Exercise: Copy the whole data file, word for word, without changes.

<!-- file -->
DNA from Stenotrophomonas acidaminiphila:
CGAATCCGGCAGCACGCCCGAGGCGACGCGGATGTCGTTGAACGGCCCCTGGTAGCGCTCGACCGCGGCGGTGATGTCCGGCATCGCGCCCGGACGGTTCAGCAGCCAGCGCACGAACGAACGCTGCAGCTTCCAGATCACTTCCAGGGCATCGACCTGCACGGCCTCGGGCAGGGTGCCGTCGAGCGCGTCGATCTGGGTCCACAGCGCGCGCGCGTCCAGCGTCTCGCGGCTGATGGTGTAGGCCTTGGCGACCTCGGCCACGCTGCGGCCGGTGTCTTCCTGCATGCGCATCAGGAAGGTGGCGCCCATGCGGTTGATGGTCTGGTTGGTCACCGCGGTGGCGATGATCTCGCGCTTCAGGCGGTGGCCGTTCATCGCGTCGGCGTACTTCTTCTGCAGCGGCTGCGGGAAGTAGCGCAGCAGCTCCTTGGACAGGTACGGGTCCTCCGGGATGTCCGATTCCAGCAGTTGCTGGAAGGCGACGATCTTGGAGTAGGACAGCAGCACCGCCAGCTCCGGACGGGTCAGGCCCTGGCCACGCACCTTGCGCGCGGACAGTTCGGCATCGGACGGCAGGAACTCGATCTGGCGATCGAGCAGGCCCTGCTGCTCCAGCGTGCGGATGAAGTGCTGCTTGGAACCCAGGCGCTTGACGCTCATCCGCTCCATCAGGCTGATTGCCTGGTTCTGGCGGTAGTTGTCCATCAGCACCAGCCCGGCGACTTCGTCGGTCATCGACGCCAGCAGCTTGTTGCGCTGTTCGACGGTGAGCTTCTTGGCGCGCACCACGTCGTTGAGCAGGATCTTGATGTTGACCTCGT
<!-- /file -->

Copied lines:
DNA from Stenotrophomonas acidaminiphila:
CGAATCCGGCAGCACGCCCGAGGCGACGCGGATGTCGTTGAACGGCCCCTGGTAGCGCTCGACCGCGGCGGTGATGTCCGGCATCGCGCCCGGACGGTTCAGCAGCCAGCGCACGAACGAACGCTGCAGCTTCCAGATCACTTCCAGGGCATCGACCTGCACGGCCTCGGGCAGGGTGCCGTCGAGCGCGTCGATCTGGGTCCACAGCGCGCGCGCGTCCAGCGTCTCGCGGCTGATGGTGTAGGCCTTGGCGACCTCGGCCACGCTGCGGCCGGTGTCTTCCTGCATGCGCATCAGGAAGGTGGCGCCCATGCGGTTGATGGTCTGGTTGGTCACCGCGGTGGCGATGATCTCGCGCTTCAGGCGGTGGCCGTTCATCGCGTCGGCGTACTTCTTCTGCAGCGGCTGCGGGAAGTAGCGCAGCAGCTCCTTGGACAGGTACGGGTCCTCCGGGATGTCCGATTCCAGCAGTTGCTGGAAGGCGACGATCTTGGAGTAGGACAGCAGCACCGCCAGCTCCGGACGGGTCAGGCCCTGGCCACGCACCTTGCGCGCGGACAGTTCGGCATCGGACGGCAGGAACTCGATCTGGCGATCGAGCAGGCCCTGCTGCTCCAGCGTGCGGATGAAGTGCTGCTTGGAACCCAGGCGCTTGACGCTCATCCGCTCCATCAGGCTGATTGCCTGGTTCTGGCGGTAGTTGTCCATCAGCACCAGCCCGGCGACTTCGTCGGTCATCGACGCCAGCAGCTTGTTGCGCTGTTCGACGGTGAGCTTCTTGGCGCGCACCACGTCGTTGAGCAGGATCTTGATGTTGACCTCGT